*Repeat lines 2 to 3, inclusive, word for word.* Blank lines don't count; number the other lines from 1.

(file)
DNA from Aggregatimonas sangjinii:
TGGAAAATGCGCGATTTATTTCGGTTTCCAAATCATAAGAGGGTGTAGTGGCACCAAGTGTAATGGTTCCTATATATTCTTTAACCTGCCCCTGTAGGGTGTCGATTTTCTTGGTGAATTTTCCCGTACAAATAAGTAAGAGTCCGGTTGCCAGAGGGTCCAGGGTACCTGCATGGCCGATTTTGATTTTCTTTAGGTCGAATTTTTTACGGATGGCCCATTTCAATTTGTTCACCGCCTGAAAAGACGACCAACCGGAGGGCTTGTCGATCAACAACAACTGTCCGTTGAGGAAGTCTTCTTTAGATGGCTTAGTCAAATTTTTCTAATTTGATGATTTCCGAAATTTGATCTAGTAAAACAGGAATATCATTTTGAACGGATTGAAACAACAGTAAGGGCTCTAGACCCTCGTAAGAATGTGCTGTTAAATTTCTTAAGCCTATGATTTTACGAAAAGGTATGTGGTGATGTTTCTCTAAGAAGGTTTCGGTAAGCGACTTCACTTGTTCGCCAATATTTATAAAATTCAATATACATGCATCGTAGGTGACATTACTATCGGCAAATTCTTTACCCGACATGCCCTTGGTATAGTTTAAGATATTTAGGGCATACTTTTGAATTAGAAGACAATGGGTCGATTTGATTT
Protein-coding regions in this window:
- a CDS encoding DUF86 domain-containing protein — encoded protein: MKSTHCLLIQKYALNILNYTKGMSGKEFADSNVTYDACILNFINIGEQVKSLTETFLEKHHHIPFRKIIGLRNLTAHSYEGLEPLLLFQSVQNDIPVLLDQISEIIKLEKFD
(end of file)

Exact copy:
TGGAAAATGCGCGATTTATTTCGGTTTCCAAATCATAAGAGGGTGTAGTGGCACCAAGTGTAATGGTTCCTATATATTCTTTAACCTGCCCCTGTAGGGTGTCGATTTTCTTGGTGAATTTTCCCGTACAAATAAGTAAGAGTCCGGTTGCCAGAGGGTCCAGGGTACCTGCATGGCCGATTTTGATTTTCTTTAGGTCGAATTTTTTACGGATGGCCCATTTCAATTTGTTCACCGCCTGAAAAGACGACCAACCGGAGGGCTTGTCGATCAACAACAACTGTCCGTTGAGGAAGTCTTCTTTAGATGGCTTAGTCAAATTTTTCTAATTTGATGATTTCCGAAATTTGATCTAGTAAAACAGGAATATCATTTTGAACGGATTGAAACAACAGTAAGGGCTCTAGACCCTCGTAAGAATGTGCTGTTAAATTTCTTAAGCCTATGATTTTACGAAAAGGTATGTGGTGATGTTTCTCTAAGAAGGTTTCGGTAAGCGACTTCACTTGTTCGCCAATATTTATAAAATTCAATATACATGCATCGTAGGTGACATTACTATCGGCAAATTCTTTACCCGACATGCCCTTGGTATAGTTTAAGATATTTAGGGCATACTTTTGAATTAGAAGACAATGGGTCGATTTGATTT
Protein-coding regions in this window: